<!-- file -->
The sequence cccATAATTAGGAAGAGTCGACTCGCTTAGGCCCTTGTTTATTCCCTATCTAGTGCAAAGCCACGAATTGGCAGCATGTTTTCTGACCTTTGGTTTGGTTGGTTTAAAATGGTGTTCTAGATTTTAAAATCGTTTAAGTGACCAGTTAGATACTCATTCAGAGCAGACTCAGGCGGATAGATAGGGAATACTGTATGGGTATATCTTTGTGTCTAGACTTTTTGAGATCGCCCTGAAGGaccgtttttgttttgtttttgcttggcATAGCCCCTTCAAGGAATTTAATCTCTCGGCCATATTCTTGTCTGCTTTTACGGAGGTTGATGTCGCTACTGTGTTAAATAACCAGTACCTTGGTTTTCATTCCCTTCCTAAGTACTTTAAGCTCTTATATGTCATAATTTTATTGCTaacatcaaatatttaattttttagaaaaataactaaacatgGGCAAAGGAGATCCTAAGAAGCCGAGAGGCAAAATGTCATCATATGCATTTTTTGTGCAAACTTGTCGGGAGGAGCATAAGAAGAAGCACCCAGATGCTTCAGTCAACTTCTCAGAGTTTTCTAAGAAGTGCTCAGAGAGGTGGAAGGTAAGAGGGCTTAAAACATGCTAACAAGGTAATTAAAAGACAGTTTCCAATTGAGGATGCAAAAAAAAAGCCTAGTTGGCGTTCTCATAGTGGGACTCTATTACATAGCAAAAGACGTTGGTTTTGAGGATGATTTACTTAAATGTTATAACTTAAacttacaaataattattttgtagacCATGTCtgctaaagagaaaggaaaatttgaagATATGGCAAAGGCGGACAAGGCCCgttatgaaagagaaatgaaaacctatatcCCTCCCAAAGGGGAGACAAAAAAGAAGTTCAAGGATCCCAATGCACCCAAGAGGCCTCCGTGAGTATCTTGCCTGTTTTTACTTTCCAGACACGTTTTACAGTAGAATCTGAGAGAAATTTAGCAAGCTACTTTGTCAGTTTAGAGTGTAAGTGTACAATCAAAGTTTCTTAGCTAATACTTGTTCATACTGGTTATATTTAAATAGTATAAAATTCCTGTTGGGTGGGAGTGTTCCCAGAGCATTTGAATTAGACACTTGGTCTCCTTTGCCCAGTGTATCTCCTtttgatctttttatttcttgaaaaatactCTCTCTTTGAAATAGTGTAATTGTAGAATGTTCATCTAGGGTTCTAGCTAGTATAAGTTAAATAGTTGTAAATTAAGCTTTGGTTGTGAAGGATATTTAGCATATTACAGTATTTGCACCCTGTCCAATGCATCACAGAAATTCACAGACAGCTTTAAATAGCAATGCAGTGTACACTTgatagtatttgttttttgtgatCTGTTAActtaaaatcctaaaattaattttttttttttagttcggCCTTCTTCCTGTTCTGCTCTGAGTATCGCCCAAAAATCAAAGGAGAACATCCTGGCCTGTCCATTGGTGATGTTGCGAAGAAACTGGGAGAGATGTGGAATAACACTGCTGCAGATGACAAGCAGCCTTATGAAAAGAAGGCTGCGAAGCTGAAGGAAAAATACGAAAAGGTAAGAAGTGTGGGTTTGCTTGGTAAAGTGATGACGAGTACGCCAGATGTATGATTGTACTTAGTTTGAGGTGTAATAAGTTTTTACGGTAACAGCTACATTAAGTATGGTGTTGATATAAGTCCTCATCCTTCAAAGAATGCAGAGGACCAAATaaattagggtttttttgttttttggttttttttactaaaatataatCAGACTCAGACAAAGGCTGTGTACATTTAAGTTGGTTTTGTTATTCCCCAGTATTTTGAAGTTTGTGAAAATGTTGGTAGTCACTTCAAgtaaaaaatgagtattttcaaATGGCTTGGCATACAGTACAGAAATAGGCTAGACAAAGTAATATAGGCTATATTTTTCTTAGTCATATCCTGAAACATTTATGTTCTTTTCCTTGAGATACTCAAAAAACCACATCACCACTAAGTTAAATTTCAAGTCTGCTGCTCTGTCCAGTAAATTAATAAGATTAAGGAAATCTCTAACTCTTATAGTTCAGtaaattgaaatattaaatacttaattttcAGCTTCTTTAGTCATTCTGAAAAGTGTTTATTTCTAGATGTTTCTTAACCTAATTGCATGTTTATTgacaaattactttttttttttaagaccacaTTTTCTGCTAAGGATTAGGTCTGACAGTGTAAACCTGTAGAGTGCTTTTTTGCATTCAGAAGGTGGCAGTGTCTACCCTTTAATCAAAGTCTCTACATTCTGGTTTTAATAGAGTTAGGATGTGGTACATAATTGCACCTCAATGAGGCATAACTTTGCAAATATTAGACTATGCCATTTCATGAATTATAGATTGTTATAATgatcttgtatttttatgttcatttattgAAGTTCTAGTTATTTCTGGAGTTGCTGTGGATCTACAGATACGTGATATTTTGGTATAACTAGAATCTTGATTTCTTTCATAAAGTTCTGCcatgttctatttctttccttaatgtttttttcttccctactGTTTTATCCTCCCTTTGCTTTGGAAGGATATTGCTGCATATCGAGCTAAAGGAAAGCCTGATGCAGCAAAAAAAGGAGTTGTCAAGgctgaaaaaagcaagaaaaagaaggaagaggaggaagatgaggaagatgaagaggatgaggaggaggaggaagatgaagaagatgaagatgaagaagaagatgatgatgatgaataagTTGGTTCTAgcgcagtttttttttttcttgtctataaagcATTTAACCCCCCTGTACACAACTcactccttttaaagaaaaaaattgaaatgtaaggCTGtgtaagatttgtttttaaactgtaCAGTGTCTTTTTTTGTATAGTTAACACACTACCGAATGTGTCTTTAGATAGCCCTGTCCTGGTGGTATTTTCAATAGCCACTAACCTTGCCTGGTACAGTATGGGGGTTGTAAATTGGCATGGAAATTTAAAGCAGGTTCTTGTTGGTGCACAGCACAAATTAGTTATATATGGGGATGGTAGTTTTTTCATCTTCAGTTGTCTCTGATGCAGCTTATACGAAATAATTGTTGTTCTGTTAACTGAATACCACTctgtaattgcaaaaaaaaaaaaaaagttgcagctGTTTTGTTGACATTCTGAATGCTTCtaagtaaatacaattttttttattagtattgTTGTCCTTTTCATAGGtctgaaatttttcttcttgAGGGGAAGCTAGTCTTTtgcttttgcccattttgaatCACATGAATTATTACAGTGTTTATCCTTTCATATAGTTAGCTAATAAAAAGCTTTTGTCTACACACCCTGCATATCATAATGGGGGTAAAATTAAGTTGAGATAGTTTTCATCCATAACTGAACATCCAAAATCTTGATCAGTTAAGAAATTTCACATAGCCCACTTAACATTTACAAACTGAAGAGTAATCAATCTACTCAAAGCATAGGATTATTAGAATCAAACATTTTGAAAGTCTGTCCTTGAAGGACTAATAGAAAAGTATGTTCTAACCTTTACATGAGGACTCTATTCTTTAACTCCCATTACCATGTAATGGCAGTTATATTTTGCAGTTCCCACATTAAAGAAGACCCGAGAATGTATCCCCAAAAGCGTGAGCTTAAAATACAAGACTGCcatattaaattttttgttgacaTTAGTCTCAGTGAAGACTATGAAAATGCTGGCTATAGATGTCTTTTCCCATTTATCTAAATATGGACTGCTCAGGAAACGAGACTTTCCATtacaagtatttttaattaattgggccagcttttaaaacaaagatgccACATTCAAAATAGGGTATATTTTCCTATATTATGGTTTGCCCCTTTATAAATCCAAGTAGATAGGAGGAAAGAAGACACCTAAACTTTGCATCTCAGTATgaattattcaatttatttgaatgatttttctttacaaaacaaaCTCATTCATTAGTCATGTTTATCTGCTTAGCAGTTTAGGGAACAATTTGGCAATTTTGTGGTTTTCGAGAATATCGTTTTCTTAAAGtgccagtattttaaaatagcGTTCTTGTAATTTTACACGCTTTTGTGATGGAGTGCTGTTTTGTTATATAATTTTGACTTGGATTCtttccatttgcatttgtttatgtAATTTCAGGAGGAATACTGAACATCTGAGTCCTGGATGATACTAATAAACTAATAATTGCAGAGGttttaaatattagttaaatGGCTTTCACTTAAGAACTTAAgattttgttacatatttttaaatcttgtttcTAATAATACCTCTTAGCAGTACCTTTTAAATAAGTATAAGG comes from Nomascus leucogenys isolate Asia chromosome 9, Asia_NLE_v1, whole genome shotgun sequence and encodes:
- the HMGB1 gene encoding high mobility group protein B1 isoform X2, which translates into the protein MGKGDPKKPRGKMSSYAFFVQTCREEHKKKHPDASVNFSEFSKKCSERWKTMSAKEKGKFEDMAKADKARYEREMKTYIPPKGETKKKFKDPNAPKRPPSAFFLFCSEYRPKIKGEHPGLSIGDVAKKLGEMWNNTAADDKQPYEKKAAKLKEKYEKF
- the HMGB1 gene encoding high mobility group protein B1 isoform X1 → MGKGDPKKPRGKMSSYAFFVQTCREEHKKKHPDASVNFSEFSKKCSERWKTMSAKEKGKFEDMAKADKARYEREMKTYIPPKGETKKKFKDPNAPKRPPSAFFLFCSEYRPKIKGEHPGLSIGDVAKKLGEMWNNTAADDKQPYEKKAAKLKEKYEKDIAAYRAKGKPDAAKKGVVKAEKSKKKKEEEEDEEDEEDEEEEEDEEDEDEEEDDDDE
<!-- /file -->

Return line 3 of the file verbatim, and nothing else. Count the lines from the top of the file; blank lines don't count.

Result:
- the HMGB1 gene encoding high mobility group protein B1 isoform X1 → MGKGDPKKPRGKMSSYAFFVQTCREEHKKKHPDASVNFSEFSKKCSERWKTMSAKEKGKFEDMAKADKARYEREMKTYIPPKGETKKKFKDPNAPKRPPSAFFLFCSEYRPKIKGEHPGLSIGDVAKKLGEMWNNTAADDKQPYEKKAAKLKEKYEKDIAAYRAKGKPDAAKKGVVKAEKSKKKKEEEEDEEDEEDEEEEEDEEDEDEEEDDDDE